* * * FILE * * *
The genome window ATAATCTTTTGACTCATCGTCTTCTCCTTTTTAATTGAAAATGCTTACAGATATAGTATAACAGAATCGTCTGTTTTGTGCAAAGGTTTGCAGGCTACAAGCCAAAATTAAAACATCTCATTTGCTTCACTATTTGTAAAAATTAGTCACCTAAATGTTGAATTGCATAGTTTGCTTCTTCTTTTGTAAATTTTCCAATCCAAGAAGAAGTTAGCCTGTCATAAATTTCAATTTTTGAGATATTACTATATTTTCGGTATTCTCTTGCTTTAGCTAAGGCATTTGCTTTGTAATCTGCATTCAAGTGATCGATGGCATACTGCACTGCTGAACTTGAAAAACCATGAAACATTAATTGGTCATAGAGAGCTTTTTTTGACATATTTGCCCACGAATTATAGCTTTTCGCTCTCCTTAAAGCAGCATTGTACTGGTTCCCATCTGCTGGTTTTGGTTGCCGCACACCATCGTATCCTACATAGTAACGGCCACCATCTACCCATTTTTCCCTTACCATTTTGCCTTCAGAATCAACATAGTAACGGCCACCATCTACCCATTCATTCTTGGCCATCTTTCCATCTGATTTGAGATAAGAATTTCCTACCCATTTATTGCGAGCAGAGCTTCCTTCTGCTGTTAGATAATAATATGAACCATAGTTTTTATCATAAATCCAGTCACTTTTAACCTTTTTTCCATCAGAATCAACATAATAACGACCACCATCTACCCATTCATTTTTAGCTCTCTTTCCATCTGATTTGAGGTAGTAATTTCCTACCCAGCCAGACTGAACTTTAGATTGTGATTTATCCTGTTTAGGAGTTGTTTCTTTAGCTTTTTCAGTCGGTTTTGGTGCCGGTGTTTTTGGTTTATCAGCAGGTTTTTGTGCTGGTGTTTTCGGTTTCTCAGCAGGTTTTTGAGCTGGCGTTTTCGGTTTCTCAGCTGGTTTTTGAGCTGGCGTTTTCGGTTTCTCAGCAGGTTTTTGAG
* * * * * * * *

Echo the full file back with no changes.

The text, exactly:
The genome window ATAATCTTTTGACTCATCGTCTTCTCCTTTTTAATTGAAAATGCTTACAGATATAGTATAACAGAATCGTCTGTTTTGTGCAAAGGTTTGCAGGCTACAAGCCAAAATTAAAACATCTCATTTGCTTCACTATTTGTAAAAATTAGTCACCTAAATGTTGAATTGCATAGTTTGCTTCTTCTTTTGTAAATTTTCCAATCCAAGAAGAAGTTAGCCTGTCATAAATTTCAATTTTTGAGATATTACTATATTTTCGGTATTCTCTTGCTTTAGCTAAGGCATTTGCTTTGTAATCTGCATTCAAGTGATCGATGGCATACTGCACTGCTGAACTTGAAAAACCATGAAACATTAATTGGTCATAGAGAGCTTTTTTTGACATATTTGCCCACGAATTATAGCTTTTCGCTCTCCTTAAAGCAGCATTGTACTGGTTCCCATCTGCTGGTTTTGGTTGCCGCACACCATCGTATCCTACATAGTAACGGCCACCATCTACCCATTTTTCCCTTACCATTTTGCCTTCAGAATCAACATAGTAACGGCCACCATCTACCCATTCATTCTTGGCCATCTTTCCATCTGATTTGAGATAAGAATTTCCTACCCATTTATTGCGAGCAGAGCTTCCTTCTGCTGTTAGATAATAATATGAACCATAGTTTTTATCATAAATCCAGTCACTTTTAACCTTTTTTCCATCAGAATCAACATAATAACGACCACCATCTACCCATTCATTTTTAGCTCTCTTTCCATCTGATTTGAGGTAGTAATTTCCTACCCAGCCAGACTGAACTTTAGATTGTGATTTATCCTGTTTAGGAGTTGTTTCTTTAGCTTTTTCAGTCGGTTTTGGTGCCGGTGTTTTTGGTTTATCAGCAGGTTTTTGTGCTGGTGTTTTCGGTTTCTCAGCAGGTTTTTGAGCTGGCGTTTTCGGTTTCTCAGCTGGTTTTTGAGCTGGCGTTTTCGGTTTCTCAGCAGGTTTTTGAG